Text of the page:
There is an urgent need for new antibiotic therapies due to a rising population of pathogens that have acquired resistances against multiple antibiotics. Despite their great success in the treatment of infectious diseases, a large fraction of current antibiotics suffer from two major limitations: 1. Classical antibiotics kill bacteria and tragically this is their weak point: bacteria rapidly divide resulting inevitably in spontaneous mutations. If such a mutation eventually prevents killing, the corresponding bacteria will grow in the presence of the drug – termed resistance. 2. Many antibiotics address only a limited number of essential cellular targets including cell wall biosynthesis, DNA replication and protein biosynthesis. Resistance mechanisms against these targets are well established.
A major research goal of our group is the development of new chemical strategies to fight multiresistant bacterial strains. In order to overcome the limitations of classical antibiotics we follow two major aims: 1. To avoid the classical antibiotic mechanism of killing and selection we exploit chemical approaches that globally disarm bacterial pathogenesis. Bacteria secrete a huge arsenal of toxins – termed virulence factors - that harm the human body. We seek to identify global regulators of virulence and identify small molecules for their selective inhibition. This strategy is attractive as bacteria are not killed and thus have a lower tendency to develop resistance. 2. We search for novel cellular targets in pathogenic bacteria beyond the classical antibiotic mode of action. Targeting different cellular pathways is advantageous as they are devoid of established resistance mechanisms. Thus, chemical compounds that selectively address these targets are likely effective in killing pathogens.
In the search for compounds that block bacterial virulence we focus on a major regulator of toxin production termed caseinolytic protease P (ClpP). Genetic knockouts of ClpP led to the attenuation of S. aureus virulence and we identified the first chemical inhibitor class specific for this enzyme. These inhibitors attenuated virulence of Staphylococcus aureus and multiresistant isolates. In numerous follow-up studies, we have identified novel inhibitor generations, obtained structural information on the binding mode, and unraveled protein dynamics and conformational changes essential to understand the enzyme mechanism of action. In addition, we have also looked for alternative virulence-regulating mechanisms including small molecule-driven sensing of bacteria and the human stress hormone dynorphin.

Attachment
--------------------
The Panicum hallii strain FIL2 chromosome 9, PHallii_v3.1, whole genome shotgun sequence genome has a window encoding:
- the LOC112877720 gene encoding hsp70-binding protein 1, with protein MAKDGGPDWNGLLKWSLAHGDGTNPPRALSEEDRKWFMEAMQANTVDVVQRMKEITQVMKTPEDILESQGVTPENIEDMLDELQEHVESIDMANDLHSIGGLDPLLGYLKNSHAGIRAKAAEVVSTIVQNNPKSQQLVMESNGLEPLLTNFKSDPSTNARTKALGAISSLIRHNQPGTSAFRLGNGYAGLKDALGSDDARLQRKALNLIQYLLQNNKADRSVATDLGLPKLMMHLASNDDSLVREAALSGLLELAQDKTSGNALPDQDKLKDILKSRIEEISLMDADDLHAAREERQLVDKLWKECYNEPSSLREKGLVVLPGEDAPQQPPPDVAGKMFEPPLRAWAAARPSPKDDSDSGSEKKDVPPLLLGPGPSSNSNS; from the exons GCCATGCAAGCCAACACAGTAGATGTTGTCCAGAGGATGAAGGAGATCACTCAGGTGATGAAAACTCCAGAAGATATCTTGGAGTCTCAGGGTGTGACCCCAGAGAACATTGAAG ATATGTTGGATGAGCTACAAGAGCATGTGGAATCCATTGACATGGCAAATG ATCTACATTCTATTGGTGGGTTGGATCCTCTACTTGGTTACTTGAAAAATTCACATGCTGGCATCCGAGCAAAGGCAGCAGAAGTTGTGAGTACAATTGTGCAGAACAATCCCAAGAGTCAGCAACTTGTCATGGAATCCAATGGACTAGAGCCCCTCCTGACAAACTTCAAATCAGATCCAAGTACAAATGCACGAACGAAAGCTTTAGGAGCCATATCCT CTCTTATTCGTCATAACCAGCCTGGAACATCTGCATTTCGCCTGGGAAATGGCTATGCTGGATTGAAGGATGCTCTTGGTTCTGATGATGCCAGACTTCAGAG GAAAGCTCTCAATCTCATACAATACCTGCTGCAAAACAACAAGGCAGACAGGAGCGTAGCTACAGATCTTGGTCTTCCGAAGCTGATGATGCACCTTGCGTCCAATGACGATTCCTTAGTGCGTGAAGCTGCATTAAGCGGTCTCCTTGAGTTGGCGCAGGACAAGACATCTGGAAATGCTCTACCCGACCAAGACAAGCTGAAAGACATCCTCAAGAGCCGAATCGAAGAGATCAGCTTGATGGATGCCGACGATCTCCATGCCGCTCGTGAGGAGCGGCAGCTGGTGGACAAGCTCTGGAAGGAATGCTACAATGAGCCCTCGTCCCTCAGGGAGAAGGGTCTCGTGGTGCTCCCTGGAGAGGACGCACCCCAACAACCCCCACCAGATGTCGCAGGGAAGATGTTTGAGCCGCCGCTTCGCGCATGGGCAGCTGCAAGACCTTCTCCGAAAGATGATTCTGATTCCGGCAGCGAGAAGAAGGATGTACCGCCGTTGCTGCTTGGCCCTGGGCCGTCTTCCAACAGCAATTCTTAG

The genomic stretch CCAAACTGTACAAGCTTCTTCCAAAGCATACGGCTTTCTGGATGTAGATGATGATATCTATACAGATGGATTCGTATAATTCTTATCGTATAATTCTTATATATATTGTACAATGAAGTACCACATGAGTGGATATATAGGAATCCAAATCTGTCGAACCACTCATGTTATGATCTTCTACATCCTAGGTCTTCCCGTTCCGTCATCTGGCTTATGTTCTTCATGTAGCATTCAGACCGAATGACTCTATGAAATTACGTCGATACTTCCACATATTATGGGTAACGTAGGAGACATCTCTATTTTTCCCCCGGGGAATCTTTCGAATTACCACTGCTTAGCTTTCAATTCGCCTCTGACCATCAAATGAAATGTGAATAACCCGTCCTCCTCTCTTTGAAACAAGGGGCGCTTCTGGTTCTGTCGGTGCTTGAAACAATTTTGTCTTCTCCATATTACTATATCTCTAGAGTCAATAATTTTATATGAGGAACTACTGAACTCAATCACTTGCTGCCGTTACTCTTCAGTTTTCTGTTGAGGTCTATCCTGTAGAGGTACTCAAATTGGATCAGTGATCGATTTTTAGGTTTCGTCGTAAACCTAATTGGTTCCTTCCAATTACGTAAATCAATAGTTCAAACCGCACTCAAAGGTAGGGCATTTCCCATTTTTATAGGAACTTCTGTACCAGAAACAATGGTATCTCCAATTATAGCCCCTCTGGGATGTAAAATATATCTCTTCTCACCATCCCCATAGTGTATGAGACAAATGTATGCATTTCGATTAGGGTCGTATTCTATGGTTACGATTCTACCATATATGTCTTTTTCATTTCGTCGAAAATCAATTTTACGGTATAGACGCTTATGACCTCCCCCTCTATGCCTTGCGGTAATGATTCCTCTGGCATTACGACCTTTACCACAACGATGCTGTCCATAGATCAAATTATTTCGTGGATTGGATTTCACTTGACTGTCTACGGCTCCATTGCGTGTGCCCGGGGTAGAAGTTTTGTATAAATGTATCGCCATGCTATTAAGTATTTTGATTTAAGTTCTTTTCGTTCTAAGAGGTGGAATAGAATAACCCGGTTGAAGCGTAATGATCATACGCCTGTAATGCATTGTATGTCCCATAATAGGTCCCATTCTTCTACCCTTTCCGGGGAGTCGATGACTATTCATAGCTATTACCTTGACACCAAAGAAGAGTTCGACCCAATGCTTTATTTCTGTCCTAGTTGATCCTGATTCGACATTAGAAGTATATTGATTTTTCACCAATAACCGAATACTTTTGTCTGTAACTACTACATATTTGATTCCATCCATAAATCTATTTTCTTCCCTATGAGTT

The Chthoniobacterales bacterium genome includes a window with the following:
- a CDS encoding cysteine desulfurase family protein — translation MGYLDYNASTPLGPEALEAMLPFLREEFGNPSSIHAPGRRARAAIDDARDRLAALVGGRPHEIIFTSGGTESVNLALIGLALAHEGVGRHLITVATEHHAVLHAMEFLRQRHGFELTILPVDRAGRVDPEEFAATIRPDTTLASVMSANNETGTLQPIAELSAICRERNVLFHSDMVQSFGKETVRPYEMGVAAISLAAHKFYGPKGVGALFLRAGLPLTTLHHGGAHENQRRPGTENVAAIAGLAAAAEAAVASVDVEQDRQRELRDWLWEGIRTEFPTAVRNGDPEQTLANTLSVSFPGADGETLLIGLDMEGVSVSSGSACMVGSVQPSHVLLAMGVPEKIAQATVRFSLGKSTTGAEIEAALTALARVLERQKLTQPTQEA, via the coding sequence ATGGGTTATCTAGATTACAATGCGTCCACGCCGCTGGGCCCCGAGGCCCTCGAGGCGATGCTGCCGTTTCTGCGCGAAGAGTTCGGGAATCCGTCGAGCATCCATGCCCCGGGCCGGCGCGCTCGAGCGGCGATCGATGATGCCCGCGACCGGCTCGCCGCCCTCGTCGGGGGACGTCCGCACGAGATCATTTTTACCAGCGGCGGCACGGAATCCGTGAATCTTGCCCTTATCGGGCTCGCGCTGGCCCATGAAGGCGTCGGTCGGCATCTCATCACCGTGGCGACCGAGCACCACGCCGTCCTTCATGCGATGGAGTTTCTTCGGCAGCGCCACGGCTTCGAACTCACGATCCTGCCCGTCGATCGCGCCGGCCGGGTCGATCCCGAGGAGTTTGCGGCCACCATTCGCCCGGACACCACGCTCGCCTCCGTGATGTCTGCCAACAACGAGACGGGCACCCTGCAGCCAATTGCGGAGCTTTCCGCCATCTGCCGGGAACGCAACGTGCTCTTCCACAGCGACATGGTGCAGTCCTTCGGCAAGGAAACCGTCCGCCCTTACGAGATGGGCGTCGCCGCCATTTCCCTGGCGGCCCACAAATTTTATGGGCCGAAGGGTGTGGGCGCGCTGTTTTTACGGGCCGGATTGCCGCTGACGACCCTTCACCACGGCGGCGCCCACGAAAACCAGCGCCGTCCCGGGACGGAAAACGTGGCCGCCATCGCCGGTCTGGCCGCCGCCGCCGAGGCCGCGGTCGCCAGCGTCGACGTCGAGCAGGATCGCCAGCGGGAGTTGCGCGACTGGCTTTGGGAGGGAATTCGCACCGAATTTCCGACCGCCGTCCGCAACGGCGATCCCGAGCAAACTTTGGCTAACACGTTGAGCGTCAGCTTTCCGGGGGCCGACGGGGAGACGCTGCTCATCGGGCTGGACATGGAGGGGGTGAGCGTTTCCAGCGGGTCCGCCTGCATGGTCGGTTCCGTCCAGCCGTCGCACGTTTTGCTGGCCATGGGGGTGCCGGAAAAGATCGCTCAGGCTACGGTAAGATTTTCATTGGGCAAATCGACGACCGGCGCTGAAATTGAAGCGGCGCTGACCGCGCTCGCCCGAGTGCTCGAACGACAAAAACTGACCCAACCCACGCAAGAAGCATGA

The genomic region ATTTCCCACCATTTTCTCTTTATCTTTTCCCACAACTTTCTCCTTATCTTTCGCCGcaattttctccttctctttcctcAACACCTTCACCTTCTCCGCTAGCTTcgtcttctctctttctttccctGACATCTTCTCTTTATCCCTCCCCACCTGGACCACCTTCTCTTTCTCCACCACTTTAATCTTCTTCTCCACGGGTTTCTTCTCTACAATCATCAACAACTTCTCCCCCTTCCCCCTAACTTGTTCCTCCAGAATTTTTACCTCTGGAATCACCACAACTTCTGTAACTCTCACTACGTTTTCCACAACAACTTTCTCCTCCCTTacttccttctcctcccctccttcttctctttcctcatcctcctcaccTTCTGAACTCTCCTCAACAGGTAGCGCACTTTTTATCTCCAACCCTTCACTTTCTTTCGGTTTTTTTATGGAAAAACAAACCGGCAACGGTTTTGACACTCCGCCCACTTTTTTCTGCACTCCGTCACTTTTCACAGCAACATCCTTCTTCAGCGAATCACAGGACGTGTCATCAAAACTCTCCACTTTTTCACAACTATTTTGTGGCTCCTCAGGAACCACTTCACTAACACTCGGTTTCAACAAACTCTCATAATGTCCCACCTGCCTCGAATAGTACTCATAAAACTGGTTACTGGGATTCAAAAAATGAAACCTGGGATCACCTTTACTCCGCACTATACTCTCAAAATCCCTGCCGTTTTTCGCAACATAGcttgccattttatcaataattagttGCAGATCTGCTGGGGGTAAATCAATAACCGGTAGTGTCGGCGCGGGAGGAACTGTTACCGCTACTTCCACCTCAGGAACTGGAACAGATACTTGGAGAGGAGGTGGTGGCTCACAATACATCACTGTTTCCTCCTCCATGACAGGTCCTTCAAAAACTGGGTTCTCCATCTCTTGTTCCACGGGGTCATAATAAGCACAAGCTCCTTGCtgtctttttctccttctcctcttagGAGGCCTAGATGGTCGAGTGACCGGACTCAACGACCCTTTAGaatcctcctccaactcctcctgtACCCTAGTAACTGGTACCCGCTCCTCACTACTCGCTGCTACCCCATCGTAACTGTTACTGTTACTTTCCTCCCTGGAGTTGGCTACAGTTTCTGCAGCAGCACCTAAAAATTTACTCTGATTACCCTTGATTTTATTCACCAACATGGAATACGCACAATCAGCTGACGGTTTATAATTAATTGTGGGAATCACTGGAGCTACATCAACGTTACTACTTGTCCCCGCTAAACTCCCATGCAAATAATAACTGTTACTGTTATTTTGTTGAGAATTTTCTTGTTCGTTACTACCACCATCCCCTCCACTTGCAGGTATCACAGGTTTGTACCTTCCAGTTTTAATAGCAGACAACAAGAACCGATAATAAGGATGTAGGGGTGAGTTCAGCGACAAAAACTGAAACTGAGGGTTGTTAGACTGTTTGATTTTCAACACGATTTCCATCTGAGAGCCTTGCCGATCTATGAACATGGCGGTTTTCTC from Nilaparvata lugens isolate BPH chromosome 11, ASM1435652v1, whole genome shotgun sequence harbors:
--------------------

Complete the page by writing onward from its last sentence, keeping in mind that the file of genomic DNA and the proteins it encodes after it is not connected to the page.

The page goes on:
Moreover, we are interested in the identification of novel antibiotic targets. Small molecules with antibacterial activity, either of natural or synthetic origin, are synthetically equipped with chemical tags to yield probes for target identification via activity-based protein profiling (pioneered by the Cravatt and Bogyo labs) in living bacteria. For example, a recent strategy focussed on the repurposing of existing drugs, i.e. human kinase inhibitors, to kill bacteria. Here we chemically optimized a hit compound of such a screen to yield a potent derivative, termed “PK150”. PK150 is active against methicillin-resistant Staphylococcus aureus (MRSA) clinical isolates, kills difficult-to-treat persister cells, eradicates biofilms, and does not develop resistance in the lab. In depth mode of action studies with a corresponding PK150 probe revealed at least two cellular targets addressed by PK150: overactivation of protein secretion and inhibition of energy metabolism, a so far unprecedented dual mechanism of action. We believe that dysregulation of these targets causes rapid cell death and complicates the development of resistance.
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